Multidimensional green brand equity: A cross-cultural scale development and validation study

A plethora of studies indicate that brand equity is an intangible asset that played a vital role in increasing overall performance and customer preferences.

Introduction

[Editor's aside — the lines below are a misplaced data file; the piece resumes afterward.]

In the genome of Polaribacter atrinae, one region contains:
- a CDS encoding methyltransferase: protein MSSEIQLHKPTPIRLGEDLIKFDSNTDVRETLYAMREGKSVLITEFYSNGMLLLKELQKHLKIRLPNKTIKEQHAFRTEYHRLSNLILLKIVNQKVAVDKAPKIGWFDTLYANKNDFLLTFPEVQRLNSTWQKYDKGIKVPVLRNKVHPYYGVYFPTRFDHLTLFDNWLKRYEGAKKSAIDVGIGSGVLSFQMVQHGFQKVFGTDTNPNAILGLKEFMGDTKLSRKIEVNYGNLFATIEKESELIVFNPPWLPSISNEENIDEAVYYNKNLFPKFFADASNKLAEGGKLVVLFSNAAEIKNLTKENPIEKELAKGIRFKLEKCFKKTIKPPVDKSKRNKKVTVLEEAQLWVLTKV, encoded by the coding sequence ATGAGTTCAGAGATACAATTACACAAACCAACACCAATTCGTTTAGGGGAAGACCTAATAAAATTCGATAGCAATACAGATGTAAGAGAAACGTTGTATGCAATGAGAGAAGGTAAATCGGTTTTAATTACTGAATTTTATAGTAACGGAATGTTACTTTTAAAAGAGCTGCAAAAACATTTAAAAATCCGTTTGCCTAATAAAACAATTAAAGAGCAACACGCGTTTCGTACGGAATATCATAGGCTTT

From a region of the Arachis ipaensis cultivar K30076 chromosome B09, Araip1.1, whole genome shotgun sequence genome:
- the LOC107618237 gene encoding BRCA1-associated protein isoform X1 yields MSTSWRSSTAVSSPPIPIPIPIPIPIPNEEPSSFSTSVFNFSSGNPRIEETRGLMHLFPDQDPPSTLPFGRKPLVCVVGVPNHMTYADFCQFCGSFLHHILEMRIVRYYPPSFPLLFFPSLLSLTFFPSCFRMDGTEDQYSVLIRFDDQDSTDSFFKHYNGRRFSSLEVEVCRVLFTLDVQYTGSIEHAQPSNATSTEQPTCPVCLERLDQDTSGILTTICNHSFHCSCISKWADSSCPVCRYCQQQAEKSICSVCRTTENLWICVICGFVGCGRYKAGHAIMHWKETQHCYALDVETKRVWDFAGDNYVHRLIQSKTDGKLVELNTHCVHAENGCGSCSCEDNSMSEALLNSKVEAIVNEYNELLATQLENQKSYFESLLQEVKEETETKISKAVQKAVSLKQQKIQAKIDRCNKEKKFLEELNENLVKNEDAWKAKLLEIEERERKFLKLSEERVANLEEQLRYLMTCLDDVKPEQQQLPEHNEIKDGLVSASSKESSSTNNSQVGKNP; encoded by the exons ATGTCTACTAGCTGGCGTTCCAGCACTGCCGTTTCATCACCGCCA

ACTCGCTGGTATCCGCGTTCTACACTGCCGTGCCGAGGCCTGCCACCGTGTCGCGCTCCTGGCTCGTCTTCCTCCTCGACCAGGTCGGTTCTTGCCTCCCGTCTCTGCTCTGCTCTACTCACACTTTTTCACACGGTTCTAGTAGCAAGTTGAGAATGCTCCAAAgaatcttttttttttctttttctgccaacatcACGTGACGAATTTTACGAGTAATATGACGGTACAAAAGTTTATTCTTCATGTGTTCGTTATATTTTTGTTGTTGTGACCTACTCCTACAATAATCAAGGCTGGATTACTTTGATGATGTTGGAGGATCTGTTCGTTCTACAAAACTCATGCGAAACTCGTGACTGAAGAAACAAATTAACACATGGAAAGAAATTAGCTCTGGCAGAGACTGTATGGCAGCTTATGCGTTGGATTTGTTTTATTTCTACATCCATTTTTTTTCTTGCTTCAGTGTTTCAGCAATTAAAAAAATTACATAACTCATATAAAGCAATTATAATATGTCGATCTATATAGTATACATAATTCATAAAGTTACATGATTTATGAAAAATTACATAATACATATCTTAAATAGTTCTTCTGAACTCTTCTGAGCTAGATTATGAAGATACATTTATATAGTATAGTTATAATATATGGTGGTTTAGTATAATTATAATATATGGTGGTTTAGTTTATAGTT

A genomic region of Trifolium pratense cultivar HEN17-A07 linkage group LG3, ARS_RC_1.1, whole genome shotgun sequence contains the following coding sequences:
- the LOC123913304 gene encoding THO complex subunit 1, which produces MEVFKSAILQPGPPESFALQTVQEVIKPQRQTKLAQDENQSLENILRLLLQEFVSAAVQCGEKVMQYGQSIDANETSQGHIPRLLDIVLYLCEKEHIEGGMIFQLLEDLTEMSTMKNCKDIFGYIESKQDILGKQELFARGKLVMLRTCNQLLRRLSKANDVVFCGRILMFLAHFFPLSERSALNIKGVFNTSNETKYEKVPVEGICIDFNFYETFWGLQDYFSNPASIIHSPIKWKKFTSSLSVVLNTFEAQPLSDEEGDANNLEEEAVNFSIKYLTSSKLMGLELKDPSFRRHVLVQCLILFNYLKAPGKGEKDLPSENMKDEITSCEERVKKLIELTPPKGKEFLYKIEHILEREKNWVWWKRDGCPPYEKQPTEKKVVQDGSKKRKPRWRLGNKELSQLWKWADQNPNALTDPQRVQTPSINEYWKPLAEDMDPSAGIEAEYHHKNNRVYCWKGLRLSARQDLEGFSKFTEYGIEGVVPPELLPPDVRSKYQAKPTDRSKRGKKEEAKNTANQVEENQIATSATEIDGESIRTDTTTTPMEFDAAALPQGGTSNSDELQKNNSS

The society is witnessing significant and steady environmental issues due to the large volume of environmental effluence caused by different marketers. Consumers face the fierce competition between traditional products and their environment-friendly as a prosperity or even survival option for some businesses. From consumers' point of view, the term "greening" indicates an action that mitigates negative effects on the environment, such as eco-purchasing (Ishaq, 2018). Haws et al. (2014) define green consumption as the propensity to explain the significance of environmental protection through purchasing eco-friendly products/services. Green consumption comprises of consumers' routine actions to reduce purchasing and decreasing consumption of less polluted products and services. On the contrary, sustainable consumption is a consumer act of purchasing, consuming, and disposing the goods that are related to environmental and social welfare. Companies are starting to acknowledge the current business potential in "going green" (Raska & Shaw, 2012) to obtain a competitive advantage (Ishaq et al., 2014). However, businesses' operations remain focused on short-term profits and self-centered approaches at the expense of communities' well-being (Porter & Kramer, 2011), thereby earning the dissatisfaction of different stakeholders, such as communities, supply chain partners, employees, and customers. Many countries are reaping enormous economic benefits from globalization, such as fuel for innovation; creation of jobs; fulfillment of customer needs; and development of trade, infrastructure, and economies. For instance, KPMG is exclusively focusing on environmental issues, such as the Global Green Initiative, while Walmart is constantly pressuring Procter & Gamble, General Electric, and other suppliers to produce eco-friendly products (Rosenbloom & Barbaro, 2009). But some organizations are losing their corporate reputation due to environmental incident like Takata airbags that were used by 19 automakers in the United States were eventually recalled due to issues in the airbags' inflator that may cause severe injury, explosion, and even death.

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